About this book
This monograph presents a unitary account of Dewey’s philosophy of science and demonstrates the relevance for contemporary debates. The book is written from a theoretical angle and explains Dewey's via on Experience, Language, Inquiry, Construction and Realism. Via taking this route the book addresses key philosophical problems - such as the nature of language, the idea of experience, the notion of logical constructivism, the criticism of representationalism and the nature of scientific practices.
John Dewey (1859-1952) is one of the most representative philosophers of the United States. He is well known for his work in education, psychology and social reform and one of the primary figures associated with the philosophy of pragmatism. His Philosophy of Science underwent a period of almost total unpopularity and neglect. In recent times, however, as a consequence of the strong pragmatist renaissance we are now witnessing, Dewey’s philosophy of science has attracted new attention. This book presents for the first time a comprehensive overview of Dewey's philosophy of science and will be of interest to scholars working in nineteenth and twentieth century philosophy of science and on the relationship between Pragmatism and Logical Empiricism.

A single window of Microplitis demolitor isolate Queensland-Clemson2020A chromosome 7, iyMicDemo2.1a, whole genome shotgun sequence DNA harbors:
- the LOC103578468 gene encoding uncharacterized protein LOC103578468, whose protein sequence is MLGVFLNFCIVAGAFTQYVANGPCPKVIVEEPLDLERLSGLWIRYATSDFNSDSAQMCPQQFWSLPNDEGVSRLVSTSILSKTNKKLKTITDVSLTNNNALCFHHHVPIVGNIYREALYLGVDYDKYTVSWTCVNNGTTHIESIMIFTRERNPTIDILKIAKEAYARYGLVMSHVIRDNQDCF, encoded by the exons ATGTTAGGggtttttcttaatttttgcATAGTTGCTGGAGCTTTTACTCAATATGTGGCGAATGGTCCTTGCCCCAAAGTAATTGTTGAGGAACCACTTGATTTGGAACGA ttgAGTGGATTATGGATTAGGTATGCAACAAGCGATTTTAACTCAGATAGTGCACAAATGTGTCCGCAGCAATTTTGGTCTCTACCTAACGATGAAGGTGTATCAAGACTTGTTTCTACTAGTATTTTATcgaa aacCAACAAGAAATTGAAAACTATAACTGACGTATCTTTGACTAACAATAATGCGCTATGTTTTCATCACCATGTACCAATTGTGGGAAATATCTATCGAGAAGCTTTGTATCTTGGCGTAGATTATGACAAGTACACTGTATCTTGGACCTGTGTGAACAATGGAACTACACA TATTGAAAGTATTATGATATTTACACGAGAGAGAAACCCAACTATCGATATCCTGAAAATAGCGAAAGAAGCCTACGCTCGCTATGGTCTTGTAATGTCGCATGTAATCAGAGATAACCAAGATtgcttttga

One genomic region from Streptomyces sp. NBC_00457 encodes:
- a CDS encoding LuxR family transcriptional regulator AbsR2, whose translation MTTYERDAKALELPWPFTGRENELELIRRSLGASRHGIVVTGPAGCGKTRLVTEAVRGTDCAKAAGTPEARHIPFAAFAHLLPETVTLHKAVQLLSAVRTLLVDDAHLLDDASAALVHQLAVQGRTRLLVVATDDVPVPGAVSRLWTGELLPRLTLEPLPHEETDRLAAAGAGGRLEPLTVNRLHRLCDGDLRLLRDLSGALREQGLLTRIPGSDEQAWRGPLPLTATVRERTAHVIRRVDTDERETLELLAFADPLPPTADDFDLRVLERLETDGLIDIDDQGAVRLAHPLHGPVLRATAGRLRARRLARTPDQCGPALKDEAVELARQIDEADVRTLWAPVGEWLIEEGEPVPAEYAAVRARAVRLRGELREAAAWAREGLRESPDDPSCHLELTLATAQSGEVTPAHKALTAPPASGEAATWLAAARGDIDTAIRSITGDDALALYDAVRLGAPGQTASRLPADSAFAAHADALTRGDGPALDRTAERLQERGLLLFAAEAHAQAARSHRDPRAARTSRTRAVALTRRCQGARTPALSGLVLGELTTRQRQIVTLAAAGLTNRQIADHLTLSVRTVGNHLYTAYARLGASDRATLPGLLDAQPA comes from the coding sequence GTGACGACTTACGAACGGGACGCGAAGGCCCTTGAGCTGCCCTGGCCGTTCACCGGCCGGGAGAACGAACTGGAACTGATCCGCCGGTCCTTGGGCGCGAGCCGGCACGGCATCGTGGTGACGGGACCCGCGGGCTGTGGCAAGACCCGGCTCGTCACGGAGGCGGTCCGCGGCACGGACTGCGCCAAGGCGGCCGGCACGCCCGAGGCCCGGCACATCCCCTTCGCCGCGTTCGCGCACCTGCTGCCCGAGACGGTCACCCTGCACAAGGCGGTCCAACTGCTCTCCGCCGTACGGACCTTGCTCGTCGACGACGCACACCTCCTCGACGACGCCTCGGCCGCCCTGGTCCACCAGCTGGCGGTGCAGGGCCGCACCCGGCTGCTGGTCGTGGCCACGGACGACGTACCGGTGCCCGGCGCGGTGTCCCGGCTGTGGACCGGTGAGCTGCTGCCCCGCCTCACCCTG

Dewey Philosophy of Science Dewey Logical constructivism Dewey Metaphilosophical Science Dewey Experience Pragmatism Philosophy of Science Dewey Language Dewey Inquiry Dewey Construction Dewey Rationalism Dewey Structural Realism Dewey Reichenbach Dewey Semantic Identity Dewey semantics Dewey semantic Externalism